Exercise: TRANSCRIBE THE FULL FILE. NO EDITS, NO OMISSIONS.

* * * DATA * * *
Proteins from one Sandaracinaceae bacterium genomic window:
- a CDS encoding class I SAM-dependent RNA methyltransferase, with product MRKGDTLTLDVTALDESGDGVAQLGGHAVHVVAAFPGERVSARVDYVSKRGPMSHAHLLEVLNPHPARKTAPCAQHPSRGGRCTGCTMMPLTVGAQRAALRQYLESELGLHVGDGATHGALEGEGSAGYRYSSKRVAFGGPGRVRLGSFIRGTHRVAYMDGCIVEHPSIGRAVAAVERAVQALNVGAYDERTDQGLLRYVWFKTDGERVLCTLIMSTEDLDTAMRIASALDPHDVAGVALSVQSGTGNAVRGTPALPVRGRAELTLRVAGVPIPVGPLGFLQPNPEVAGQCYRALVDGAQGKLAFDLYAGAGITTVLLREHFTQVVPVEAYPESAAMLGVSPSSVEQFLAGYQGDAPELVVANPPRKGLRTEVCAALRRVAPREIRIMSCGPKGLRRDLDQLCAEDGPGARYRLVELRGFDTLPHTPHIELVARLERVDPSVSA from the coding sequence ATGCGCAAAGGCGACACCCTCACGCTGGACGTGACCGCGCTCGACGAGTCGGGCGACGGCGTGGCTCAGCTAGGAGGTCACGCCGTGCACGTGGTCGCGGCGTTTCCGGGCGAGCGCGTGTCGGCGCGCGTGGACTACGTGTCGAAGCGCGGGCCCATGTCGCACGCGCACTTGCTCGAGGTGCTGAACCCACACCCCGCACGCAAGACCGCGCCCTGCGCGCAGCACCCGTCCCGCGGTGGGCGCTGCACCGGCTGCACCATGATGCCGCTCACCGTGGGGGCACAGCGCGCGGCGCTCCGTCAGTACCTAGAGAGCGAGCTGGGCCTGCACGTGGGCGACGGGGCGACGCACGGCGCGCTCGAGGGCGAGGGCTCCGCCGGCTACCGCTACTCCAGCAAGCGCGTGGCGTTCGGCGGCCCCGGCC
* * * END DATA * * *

Proteins from one Sandaracinaceae bacterium genomic window:
- a CDS encoding class I SAM-dependent RNA methyltransferase, with product MRKGDTLTLDVTALDESGDGVAQLGGHAVHVVAAFPGERVSARVDYVSKRGPMSHAHLLEVLNPHPARKTAPCAQHPSRGGRCTGCTMMPLTVGAQRAALRQYLESELGLHVGDGATHGALEGEGSAGYRYSSKRVAFGGPGRVRLGSFIRGTHRVAYMDGCIVEHPSIGRAVAAVERAVQALNVGAYDERTDQGLLRYVWFKTDGERVLCTLIMSTEDLDTAMRIASALDPHDVAGVALSVQSGTGNAVRGTPALPVRGRAELTLRVAGVPIPVGPLGFLQPNPEVAGQCYRALVDGAQGKLAFDLYAGAGITTVLLREHFTQVVPVEAYPESAAMLGVSPSSVEQFLAGYQGDAPELVVANPPRKGLRTEVCAALRRVAPREIRIMSCGPKGLRRDLDQLCAEDGPGARYRLVELRGFDTLPHTPHIELVARLERVDPSVSA from the coding sequence ATGCGCAAAGGCGACACCCTCACGCTGGACGTGACCGCGCTCGACGAGTCGGGCGACGGCGTGGCTCAGCTAGGAGGTCACGCCGTGCACGTGGTCGCGGCGTTTCCGGGCGAGCGCGTGTCGGCGCGCGTGGACTACGTGTCGAAGCGCGGGCCCATGTCGCACGCGCACTTGCTCGAGGTGCTGAACCCACACCCCGCACGCAAGACCGCGCCCTGCGCGCAGCACCCGTCCCGCGGTGGGCGCTGCACCGGCTGCACCATGATGCCGCTCACCGTGGGGGCACAGCGCGCGGCGCTCCGTCAGTACCTAGAGAGCGAGCTGGGCCTGCACGTGGGCGACGGGGCGACGCACGGCGCGCTCGAGGGCGAGGGCTCCGCCGGCTACCGCTACTCCAGCAAGCGCGTGGCGTTCGGCGGCCCCGGCC